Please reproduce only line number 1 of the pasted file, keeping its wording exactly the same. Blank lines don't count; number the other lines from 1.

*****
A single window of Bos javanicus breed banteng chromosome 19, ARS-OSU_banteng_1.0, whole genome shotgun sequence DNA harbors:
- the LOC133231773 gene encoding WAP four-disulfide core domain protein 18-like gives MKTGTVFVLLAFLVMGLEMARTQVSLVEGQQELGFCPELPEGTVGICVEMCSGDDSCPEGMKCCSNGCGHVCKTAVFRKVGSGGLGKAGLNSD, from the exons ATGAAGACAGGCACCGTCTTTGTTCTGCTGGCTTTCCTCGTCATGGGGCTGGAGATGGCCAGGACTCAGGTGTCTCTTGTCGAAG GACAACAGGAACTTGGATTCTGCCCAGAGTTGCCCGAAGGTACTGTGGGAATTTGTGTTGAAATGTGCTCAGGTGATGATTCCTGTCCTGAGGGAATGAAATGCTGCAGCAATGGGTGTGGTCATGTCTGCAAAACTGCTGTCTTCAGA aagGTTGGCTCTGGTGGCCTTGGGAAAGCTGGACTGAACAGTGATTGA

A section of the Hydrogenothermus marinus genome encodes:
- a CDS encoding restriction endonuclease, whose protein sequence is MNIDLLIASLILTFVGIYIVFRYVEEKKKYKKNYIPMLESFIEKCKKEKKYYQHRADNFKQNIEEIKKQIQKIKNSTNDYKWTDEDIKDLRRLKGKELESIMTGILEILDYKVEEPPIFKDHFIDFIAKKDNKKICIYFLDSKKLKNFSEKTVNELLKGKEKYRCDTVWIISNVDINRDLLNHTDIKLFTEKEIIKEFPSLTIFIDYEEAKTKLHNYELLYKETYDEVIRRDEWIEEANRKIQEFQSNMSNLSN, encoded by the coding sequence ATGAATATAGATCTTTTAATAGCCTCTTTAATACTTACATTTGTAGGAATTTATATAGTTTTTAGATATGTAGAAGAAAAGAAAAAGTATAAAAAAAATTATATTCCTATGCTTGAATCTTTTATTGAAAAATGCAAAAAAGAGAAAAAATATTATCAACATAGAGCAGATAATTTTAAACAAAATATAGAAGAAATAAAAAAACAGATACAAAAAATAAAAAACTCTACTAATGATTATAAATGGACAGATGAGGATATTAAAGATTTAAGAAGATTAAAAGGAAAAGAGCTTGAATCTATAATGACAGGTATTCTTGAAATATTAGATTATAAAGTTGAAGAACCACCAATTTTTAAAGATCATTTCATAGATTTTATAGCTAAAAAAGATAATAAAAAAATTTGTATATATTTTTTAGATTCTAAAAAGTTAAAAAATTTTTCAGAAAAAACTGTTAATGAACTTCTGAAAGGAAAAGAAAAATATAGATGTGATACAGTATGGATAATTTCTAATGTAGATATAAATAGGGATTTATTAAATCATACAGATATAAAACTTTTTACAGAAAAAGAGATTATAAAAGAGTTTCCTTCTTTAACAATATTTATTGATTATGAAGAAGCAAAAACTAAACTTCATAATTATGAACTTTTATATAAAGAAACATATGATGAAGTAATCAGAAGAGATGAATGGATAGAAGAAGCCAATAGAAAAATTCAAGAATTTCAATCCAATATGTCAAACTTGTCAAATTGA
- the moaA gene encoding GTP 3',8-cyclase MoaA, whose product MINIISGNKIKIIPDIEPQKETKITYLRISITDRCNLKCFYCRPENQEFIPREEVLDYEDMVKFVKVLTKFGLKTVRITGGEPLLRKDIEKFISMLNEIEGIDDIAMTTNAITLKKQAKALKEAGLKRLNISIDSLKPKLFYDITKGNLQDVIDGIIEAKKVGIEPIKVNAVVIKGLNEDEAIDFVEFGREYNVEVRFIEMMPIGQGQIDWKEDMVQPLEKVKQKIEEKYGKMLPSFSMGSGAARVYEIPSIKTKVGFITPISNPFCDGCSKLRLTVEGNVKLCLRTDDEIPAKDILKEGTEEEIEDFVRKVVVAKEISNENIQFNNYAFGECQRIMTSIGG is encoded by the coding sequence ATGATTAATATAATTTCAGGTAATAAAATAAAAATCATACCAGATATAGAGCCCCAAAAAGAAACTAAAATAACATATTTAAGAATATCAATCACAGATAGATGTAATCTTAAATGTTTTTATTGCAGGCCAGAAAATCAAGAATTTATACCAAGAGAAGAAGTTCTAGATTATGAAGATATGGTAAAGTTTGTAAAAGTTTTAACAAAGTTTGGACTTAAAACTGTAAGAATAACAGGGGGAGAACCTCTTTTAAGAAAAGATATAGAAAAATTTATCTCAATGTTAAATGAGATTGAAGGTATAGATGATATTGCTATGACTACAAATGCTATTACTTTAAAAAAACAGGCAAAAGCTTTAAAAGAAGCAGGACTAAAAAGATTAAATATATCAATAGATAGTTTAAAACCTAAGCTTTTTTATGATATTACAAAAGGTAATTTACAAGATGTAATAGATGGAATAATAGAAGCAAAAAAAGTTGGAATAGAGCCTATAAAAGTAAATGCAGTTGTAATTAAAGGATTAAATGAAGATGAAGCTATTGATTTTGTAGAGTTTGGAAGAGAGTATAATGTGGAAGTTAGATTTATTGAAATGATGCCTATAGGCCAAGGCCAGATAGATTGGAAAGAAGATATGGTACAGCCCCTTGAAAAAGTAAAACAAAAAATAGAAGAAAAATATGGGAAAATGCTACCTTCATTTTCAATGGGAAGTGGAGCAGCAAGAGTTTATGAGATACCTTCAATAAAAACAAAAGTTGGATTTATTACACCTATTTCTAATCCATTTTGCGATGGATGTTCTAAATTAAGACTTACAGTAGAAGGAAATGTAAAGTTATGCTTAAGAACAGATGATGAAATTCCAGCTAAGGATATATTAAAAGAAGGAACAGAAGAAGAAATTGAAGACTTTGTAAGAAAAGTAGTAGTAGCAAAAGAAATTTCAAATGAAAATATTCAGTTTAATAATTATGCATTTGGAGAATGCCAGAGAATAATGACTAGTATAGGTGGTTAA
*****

A single window of Bos javanicus breed banteng chromosome 19, ARS-OSU_banteng_1.0, whole genome shotgun sequence DNA harbors: